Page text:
© Pont-écluse - Thionville | STEPHANE THEVENIN

The lock bridges of Thionville

Stone giants

Magnificently framing Robert Schuman Bridge, they often go unnoticed. Users in a hurry to get home after a hard day do not pay attention to these stone giants lost among the vegetation. They used to house grain, straw and even ammunition. The lock bridges of Thionville have withstood time and water for centuries. The structure has been a listed monument since 21 December 1984.

A HERITAGE

FOR THE MOST INQUISITIVE

To the north, you can make out a building almost completely in ruins. Nature is gently claiming back this partially destroyed collection of stones. At the heart of the battlefield between the Americans and the Germans, it was not spared by the agony of the Second World War. However, to the south, after skilful restoration work, the structure was brought back to life in the 1990s. So what was the purpose of these twin towers?

FROM VAUBAN

TO LOUIS DE CORMONTAIGNE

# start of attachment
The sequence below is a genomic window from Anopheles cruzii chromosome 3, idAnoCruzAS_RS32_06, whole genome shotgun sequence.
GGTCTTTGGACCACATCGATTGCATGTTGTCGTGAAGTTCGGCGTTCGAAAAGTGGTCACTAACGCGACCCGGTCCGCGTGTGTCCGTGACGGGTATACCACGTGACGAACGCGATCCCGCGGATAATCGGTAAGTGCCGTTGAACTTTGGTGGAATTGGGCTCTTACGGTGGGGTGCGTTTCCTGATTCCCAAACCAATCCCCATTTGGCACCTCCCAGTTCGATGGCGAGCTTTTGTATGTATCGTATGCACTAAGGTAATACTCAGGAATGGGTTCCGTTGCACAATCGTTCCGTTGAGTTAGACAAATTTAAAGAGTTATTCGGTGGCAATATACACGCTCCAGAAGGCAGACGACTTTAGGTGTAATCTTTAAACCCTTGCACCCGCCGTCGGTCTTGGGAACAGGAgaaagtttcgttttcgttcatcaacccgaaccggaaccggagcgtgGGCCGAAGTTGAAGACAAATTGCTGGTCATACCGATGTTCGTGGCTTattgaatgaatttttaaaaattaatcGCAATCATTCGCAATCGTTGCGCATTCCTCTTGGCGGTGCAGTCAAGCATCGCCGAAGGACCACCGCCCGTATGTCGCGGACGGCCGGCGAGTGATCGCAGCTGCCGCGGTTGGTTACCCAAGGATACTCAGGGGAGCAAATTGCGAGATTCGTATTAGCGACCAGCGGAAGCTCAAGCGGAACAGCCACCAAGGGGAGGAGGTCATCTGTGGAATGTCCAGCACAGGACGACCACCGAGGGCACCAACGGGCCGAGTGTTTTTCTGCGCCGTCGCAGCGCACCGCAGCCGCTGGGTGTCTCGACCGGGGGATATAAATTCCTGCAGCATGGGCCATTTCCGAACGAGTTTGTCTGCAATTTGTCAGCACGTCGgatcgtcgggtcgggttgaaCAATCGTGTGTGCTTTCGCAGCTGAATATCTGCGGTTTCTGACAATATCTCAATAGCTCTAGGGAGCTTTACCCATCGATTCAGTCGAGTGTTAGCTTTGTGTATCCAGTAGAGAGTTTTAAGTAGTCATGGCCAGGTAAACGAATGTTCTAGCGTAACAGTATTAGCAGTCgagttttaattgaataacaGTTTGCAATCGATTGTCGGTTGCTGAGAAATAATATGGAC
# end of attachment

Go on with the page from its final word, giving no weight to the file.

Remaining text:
During his time in Thionville, Vauban noticed that the city frequently had to endure floods. In his urban and military project, he included two lock bridges. Built by Louis de Cormontaigne, on a side canal of the Moselle, these two approximately 2,000m² bridges were built in 1746.

Their main purpose was to limit flooding from the Moselle and control river traffic. Their second role was to provide a crossing over this new small river. The smallest but not least important of its advantages was that it offered additional space for storing military equipment and food supplies.

MASTERPIECES

OF FRENCH ENGINEERING

Desptie their entirely peaceful appearance, the two lock bridges were able to free the elements in the event of an attack and became genuine defensive assets for Thionville. The ingenious system of sluice gates could cause floods upstream of the southern bridge and constitute a water reserve which could be released upstream of the northern bridge.

Thionville’s lock bridges emerged victorious from the three sieges of 1702, 1814 and 1815. They were still intact at the time of the Annexation thanks to a military presence and the upkeep of the land. However, they did not survive bombing in 1944. Today, they are a reminder of these ingenious and innovative structures resulting from the know-how of the 18th century.